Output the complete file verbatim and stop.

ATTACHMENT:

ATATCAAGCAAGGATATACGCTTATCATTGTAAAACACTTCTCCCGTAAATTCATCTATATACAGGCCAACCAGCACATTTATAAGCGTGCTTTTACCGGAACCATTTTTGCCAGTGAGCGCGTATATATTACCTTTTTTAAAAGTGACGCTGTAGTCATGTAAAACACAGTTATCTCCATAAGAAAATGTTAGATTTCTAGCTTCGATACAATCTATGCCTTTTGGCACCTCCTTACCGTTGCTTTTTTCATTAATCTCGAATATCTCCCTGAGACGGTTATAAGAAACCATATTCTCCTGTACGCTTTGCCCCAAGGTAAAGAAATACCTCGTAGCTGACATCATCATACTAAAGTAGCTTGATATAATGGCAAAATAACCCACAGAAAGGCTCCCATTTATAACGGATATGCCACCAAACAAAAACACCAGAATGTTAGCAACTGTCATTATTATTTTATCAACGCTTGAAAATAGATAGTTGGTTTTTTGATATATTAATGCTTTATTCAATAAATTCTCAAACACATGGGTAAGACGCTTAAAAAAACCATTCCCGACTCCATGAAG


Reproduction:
ATATCAAGCAAGGATATACGCTTATCATTGTAAAACACTTCTCCCGTAAATTCATCTATATACAGGCCAACCAGCACATTTATAAGCGTGCTTTTACCGGAACCATTTTTGCCAGTGAGCGCGTATATATTACCTTTTTTAAAAGTGACGCTGTAGTCATGTAAAACACAGTTATCTCCATAAGAAAATGTTAGATTTCTAGCTTCGATACAATCTATGCCTTTTGGCACCTCCTTACCGTTGCTTTTTTCATTAATCTCGAATATCTCCCTGAGACGGTTATAAGAAACCATATTCTCCTGTACGCTTTGCCCCAAGGTAAAGAAATACCTCGTAGCTGACATCATCATACTAAAGTAGCTTGATATAATGGCAAAATAACCCACAGAAAGGCTCCCATTTATAACGGATATGCCACCAAACAAAAACACCAGAATGTTAGCAACTGTCATTATTATTTTATCAACGCTTGAAAATAGATAGTTGGTTTTTTGATATATTAATGCTTTATTCAATAAATTCTCAAACACATGGGTAAGACGCTTAAAAAAACCATTCCCGACTCCATGAAG